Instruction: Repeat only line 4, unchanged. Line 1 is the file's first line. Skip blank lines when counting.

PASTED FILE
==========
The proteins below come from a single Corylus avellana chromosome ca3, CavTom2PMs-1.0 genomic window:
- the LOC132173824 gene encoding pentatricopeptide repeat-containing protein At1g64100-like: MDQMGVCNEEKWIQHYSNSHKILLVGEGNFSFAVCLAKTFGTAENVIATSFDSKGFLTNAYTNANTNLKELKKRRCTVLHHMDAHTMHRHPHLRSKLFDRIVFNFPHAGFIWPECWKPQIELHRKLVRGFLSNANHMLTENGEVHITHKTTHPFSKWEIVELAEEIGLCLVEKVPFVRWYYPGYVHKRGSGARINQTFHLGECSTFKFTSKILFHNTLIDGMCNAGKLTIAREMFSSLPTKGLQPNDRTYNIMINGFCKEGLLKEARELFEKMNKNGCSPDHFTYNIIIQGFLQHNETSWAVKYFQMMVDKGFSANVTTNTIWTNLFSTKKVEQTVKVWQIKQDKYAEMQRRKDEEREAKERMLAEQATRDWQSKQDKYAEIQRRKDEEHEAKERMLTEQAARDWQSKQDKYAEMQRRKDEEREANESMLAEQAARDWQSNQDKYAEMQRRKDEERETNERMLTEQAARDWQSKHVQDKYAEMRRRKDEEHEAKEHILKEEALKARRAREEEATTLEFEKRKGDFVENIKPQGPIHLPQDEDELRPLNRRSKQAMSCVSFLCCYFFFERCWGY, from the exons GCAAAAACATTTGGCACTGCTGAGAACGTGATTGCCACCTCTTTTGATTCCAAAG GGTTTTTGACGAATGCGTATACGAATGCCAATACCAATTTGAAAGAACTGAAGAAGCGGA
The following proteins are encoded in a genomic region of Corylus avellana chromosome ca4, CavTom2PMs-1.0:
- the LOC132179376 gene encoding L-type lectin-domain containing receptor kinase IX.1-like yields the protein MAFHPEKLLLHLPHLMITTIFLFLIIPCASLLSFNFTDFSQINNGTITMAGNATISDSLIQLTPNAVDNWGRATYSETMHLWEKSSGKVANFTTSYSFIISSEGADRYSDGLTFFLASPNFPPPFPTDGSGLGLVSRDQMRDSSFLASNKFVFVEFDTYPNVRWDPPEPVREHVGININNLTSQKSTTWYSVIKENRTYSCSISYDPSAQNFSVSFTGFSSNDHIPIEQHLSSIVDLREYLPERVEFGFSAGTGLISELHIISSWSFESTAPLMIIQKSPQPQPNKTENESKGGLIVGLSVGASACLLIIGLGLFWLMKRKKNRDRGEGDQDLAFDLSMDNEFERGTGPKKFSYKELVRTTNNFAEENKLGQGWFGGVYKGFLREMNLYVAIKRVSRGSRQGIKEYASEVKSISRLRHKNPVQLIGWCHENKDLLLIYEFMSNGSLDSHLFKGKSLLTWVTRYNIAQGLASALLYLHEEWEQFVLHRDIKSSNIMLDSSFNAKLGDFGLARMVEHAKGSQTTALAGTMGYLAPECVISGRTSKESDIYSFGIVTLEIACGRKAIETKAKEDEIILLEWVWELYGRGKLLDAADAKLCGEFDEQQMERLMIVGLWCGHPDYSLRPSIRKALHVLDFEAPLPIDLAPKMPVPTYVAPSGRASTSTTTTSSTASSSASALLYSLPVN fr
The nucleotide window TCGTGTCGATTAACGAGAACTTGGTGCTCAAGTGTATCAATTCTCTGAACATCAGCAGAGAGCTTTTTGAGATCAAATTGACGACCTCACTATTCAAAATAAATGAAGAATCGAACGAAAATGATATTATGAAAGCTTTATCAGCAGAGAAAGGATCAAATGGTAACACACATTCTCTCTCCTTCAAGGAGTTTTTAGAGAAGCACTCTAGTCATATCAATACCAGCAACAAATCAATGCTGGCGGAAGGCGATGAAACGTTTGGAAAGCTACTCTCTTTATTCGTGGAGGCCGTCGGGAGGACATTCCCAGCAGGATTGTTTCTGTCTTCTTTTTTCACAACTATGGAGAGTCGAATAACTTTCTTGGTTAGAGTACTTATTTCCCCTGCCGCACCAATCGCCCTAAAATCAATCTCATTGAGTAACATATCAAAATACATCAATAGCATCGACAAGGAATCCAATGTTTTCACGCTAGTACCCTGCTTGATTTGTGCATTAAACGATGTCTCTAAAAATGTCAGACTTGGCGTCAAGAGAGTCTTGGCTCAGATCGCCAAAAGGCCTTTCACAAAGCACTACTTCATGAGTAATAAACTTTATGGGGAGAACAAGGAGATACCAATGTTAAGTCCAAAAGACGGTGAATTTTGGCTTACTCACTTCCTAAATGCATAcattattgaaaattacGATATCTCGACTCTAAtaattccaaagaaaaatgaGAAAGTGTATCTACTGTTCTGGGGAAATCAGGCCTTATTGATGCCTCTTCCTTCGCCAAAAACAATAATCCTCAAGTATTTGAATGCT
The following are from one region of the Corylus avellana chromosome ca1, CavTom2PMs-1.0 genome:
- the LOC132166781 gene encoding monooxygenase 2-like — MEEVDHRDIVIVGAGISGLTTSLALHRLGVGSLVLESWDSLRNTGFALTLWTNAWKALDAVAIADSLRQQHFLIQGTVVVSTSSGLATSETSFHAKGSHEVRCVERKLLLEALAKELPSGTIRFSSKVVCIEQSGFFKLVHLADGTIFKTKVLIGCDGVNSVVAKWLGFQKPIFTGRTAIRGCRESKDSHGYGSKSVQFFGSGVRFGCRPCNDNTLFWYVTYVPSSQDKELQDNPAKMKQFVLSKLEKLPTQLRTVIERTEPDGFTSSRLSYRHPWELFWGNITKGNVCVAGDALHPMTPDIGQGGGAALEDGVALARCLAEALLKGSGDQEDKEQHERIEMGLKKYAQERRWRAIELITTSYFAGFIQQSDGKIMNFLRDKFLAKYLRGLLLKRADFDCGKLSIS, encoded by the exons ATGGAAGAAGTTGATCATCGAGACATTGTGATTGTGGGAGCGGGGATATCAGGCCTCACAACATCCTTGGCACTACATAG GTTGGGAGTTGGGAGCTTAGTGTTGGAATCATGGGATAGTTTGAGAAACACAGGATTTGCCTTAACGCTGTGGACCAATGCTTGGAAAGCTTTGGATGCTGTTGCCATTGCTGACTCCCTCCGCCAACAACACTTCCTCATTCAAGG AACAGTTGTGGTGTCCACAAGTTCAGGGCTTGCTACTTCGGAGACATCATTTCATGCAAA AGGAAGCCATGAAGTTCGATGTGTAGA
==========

- the LOC132179376 gene encoding L-type lectin-domain containing receptor kinase IX.1-like yields the protein MAFHPEKLLLHLPHLMITTIFLFLIIPCASLLSFNFTDFSQINNGTITMAGNATISDSLIQLTPNAVDNWGRATYSETMHLWEKSSGKVANFTTSYSFIISSEGADRYSDGLTFFLASPNFPPPFPTDGSGLGLVSRDQMRDSSFLASNKFVFVEFDTYPNVRWDPPEPVREHVGININNLTSQKSTTWYSVIKENRTYSCSISYDPSAQNFSVSFTGFSSNDHIPIEQHLSSIVDLREYLPERVEFGFSAGTGLISELHIISSWSFESTAPLMIIQKSPQPQPNKTENESKGGLIVGLSVGASACLLIIGLGLFWLMKRKKNRDRGEGDQDLAFDLSMDNEFERGTGPKKFSYKELVRTTNNFAEENKLGQGWFGGVYKGFLREMNLYVAIKRVSRGSRQGIKEYASEVKSISRLRHKNPVQLIGWCHENKDLLLIYEFMSNGSLDSHLFKGKSLLTWVTRYNIAQGLASALLYLHEEWEQFVLHRDIKSSNIMLDSSFNAKLGDFGLARMVEHAKGSQTTALAGTMGYLAPECVISGRTSKESDIYSFGIVTLEIACGRKAIETKAKEDEIILLEWVWELYGRGKLLDAADAKLCGEFDEQQMERLMIVGLWCGHPDYSLRPSIRKALHVLDFEAPLPIDLAPKMPVPTYVAPSGRASTSTTTTSSTASSSASALLYSLPVN fr